Head of the class

In the second part of a two-part series, NME talks to vendors about the skills training they offer in the Middle East, and the challenges they face when it comes to delivering quality training

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By  Sean Robson Published  March 15, 2009

“Our biggest challenge is the pricing, and getting end-users to understand the difference between accredited and authorised training in comparison to the cheap, unauthorised grey market training out there,” says Fast Lane’s Miskulnig.

Omar too finds financial constraints to be a headache in the training arena. “The financial implications are very difficult to justify as a vendor. The cost is very expensive and the only way you can achieve the financial returns you need to is to average 12-15 students in these courses.”

“An even more pressing challenge to continuing to deliver quality training will emerge if more companies do not start to align their IT security training habits with what their needs are so that vendors can continue to provide innovative and interesting courses,” he continues.

Skills training means employees are trained and experienced to fully utilise the investment made in IT infrastructure. Cost savings are an added advantage, as down-time and overall total cost of ownership is reduced. In addition a trained workforce is more confident and motivated to do the job right.

Chauhan of Comguard and Spectrum says, “We face challenges in retaining high quality trainers and sustaining the standards that we have set for ourselves. We have to budget several factors like upgrading our infrastructure, like lab facilities, and ever increasing rents. Foremost our strategy is to find ways to remain competitive in the market place without losing out on quality.”

What’s in it for you?

Given all the obstacles that users might face when it comes to procuring quality skills training adoption rates are on the rise across the regions with the advantages out weighing the negatives.

“Essentially you need to relate everything derived from education and training back to the business in terms of what the business is trying to achieve. Clearly if you a have a well trained operator in the IT department then you will drive better customer satisfaction from the users, drive higher availability and subsequantly operate more efficiently,” asserts Symantec’s Ogden.

“Skills training means employees are trained and experienced to fully utilise the investment made in IT infrastructure. Cost savings is an added advantage, as down-time and overall total cost of ownership is reduced. In addition you will find that a trained workforce is more confident and motivated to do the job right,” explains Miskulnig.

As skills have become more important and the advantages of having a well-educated and equipped workforce becomes more apparent the adoption of training as an imperative part of the organisation has seen a noticable increase in traction.

“I started in the region as a trainer 11 years ago and in this time I have seen adoption taking off in this period. Many organisations now set aside a mandatory amount of training days per employee over the course of a year which must be fulfilled,” says Baig.

Omar has seen a definite increase in the call for training in the region. “We have seen adoption of skills training on the increase across the region as IT professionals and enterprises both see the value it can add. There is a renewed level of interest on the part of the employees who want to enhance their careers and achieve job security while for the organisation there is a direct correlation between the skills and capabilities of information security training and the reduction of risk,” he says.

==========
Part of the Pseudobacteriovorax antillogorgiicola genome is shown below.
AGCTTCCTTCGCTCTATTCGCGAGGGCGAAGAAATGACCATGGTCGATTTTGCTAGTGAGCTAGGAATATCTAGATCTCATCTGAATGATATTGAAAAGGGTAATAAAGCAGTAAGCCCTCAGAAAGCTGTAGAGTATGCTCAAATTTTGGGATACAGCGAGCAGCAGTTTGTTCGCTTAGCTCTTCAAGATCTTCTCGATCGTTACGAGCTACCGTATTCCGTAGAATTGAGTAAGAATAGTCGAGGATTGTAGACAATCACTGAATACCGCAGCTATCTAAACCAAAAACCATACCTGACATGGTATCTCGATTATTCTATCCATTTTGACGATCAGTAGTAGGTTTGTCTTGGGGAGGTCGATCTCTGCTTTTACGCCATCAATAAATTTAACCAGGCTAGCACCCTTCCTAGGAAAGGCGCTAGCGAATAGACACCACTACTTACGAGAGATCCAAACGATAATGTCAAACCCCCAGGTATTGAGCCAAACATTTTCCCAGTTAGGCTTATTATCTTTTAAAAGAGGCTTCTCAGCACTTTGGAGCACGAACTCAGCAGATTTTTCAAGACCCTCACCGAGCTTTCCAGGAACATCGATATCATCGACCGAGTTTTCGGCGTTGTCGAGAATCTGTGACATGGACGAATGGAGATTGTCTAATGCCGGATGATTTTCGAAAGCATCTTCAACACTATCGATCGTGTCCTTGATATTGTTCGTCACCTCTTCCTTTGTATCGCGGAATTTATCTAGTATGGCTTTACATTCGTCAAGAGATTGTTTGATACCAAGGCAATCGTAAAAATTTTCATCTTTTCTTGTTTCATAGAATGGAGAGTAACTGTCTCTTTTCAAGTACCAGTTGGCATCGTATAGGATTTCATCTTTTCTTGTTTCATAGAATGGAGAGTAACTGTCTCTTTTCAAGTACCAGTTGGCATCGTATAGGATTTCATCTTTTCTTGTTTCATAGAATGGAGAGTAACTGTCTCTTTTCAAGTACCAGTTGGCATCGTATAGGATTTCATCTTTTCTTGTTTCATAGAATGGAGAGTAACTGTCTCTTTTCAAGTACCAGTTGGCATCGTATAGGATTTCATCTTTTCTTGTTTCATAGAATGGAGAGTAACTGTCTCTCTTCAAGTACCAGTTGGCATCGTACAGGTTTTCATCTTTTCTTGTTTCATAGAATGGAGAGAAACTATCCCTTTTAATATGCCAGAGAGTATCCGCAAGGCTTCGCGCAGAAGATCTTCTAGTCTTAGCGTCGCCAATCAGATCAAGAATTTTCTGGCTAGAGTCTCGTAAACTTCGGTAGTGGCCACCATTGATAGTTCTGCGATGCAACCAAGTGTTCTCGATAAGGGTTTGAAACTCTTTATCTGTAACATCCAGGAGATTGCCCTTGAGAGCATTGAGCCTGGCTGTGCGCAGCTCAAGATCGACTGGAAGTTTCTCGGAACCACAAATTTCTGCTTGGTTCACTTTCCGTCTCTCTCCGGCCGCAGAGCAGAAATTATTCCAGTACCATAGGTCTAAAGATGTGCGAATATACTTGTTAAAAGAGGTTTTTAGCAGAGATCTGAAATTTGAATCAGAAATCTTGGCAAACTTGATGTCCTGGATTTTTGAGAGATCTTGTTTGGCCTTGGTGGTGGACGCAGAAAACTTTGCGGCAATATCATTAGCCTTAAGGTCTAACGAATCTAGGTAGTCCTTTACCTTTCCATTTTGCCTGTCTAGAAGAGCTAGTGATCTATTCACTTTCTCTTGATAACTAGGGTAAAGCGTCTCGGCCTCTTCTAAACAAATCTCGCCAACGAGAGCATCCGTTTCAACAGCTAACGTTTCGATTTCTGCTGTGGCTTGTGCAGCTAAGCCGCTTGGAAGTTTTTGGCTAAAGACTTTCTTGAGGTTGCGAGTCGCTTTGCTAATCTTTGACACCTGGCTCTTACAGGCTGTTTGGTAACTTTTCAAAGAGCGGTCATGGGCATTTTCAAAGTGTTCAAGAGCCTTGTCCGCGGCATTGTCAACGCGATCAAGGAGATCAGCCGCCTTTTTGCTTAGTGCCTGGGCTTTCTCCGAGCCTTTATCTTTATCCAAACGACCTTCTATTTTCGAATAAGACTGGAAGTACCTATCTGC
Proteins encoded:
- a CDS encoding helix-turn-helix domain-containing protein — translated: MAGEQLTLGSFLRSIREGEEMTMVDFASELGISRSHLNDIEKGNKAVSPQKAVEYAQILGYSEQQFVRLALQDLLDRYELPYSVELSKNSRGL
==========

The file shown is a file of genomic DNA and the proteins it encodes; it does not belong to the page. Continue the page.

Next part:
“It is definitely growing and we have seen five quarters of growth around our education services. We have even been in the position of having to take classrooms from other organisations to meet the demand,” Ogden says.

Allinson has also seen the progression in thinking. “I think it’s embraced. Often times in the early stages of any technology people will try and get by and push back on the vendor when they can’t do things but we are talking about a technology people are running their businesses on. What users have realised is that the consequences of not having trained staff to look after the applications is to much to contemplate,” says Allinson.

Training is simply a non-negotiable in an IT environment which is constantly evolving and posing fresh challenges for enterprises each day. Equipping staff with the right skills sets and tools is a critical issue for enterprises. They should commit to working in tandem with the regions top training providers to prepare for a future that promises to offer great rewards to those who are most skilled and best prepared.

What to look for when choosing

1. References: Speak to other users who have worked with the provider and make sure feedback is positive and genuine.

2. Relevance: Does the course offered meet the business needs or is it simply a certification that looks good hanging on a wall?

3. Trainers: It is critical to assess the background of the trainers and see if they have any experience in the field they are teaching.

4. Vendor relationship: Does the academy have accreditation from the vendor of the product that they are offering training in?

5. Assessment: The user needs to determine just what the business needs are before selecting the appropriate training programme.

6. Personal growth: The training should assist the employee in enhancing his business value as well as personal qualifications.

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